Pinsent Masons partner, Jake Landman, said the tax authority is strongly focused on cracking down on British businesses based in 12 major tax havens, including the Cayman Islands, Bahamas and British Virgin Islands.
As part of the OECD’s ‘No or Only Nominal Tax Jurisdiction’ project (NTJ), HMRC is now tracking hundreds of British businesses that are suspected of failing to do enough ‘substantial activity’ in those tax havens to legitimately claim to operate there.
To meet the OECD’s ‘substantial activity’ requirements, businesses need to have core income-generating activities, senior employees and genuine operating expenditure within those tax havens. The ‘substantial activity’ requirements mean these 12 ‘tax havens’ must now report the identities, activities and ownership of multinational businesses reporting revenue in their countries.
HMRC now receives large amounts of data on UK businesses from the governments of the 12 major tax havens, making it more difficult than ever for UK businesses to obscure their activities from the UK tax authority.
HMRC will receive information when a person connected to UK taxpayer is operating within the tax haven. When it believes UK tax has been unlawfully avoided or evaded, it can use this information to open investigations.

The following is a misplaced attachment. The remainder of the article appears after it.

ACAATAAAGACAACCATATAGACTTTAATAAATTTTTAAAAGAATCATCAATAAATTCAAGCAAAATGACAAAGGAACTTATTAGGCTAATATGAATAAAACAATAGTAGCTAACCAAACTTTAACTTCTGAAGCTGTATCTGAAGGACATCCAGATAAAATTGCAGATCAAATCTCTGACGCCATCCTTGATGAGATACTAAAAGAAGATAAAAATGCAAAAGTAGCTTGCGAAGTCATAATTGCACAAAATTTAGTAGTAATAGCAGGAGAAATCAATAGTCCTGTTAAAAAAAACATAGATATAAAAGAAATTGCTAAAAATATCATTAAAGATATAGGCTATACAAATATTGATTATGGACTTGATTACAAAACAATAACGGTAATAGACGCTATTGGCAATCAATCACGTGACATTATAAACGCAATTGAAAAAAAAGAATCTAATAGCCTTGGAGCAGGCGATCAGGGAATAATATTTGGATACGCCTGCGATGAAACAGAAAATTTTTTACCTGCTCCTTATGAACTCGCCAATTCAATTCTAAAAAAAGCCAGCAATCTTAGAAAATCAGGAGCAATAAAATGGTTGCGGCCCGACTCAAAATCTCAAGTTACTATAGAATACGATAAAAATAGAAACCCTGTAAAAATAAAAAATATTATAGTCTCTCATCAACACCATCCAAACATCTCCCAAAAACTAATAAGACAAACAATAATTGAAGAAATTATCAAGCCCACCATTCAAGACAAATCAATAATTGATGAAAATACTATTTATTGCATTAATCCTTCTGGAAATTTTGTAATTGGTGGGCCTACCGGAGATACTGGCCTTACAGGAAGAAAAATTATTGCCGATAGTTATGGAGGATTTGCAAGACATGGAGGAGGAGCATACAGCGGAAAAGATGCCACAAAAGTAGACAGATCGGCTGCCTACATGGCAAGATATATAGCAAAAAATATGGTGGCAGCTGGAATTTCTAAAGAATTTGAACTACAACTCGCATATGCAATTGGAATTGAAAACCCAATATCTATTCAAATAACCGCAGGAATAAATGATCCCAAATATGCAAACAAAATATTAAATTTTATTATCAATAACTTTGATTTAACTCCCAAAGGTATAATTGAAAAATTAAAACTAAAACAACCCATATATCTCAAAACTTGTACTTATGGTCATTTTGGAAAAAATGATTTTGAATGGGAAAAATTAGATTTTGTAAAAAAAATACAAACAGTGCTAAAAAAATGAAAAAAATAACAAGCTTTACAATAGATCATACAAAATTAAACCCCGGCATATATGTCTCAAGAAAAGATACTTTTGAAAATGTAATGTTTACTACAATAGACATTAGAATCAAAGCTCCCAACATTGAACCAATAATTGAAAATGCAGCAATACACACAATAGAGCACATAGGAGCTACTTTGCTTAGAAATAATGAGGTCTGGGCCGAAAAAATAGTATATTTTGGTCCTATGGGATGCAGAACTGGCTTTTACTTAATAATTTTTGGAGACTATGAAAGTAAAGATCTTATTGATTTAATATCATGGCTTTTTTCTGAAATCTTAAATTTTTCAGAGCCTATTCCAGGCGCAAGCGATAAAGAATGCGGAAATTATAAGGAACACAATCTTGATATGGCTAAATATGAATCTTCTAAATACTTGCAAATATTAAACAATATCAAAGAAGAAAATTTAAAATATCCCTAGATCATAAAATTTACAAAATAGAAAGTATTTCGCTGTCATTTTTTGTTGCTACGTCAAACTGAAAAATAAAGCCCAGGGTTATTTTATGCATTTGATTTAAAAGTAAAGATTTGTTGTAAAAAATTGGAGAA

Reports to HMRC also include businesses that are using tax havens primarily to hold and exploit their intellectual property, which puts them at a high risk of not meeting the substantial activities requirements. Holding IP in tax havens has long been a way that some businesses seek to sharply reduce their UK tax bills. HMRC has made clear that when abusive practices are used, it will enforce the correct allocation of UK tax.
At the end of 2021, 8 of the 12 ‘tax havens’ were found by the OECD to need improvement in their internal monitoring of compliance with substantial activities requirements.
Commenting on this, Landman said: “HMRC’s clampdown on UK businesses using tax havens has stepped up a gear. Tax authorities worldwide are working hard to stop tax haven use. Using tax havens to artificially reduce tax bills is increasingly difficult to do.
“HMRC now shares and receives more information with its equivalents worldwide than ever before. For UK companies using tax havens illegitimately, it’s now a matter of when, not if HMRC comes calling.”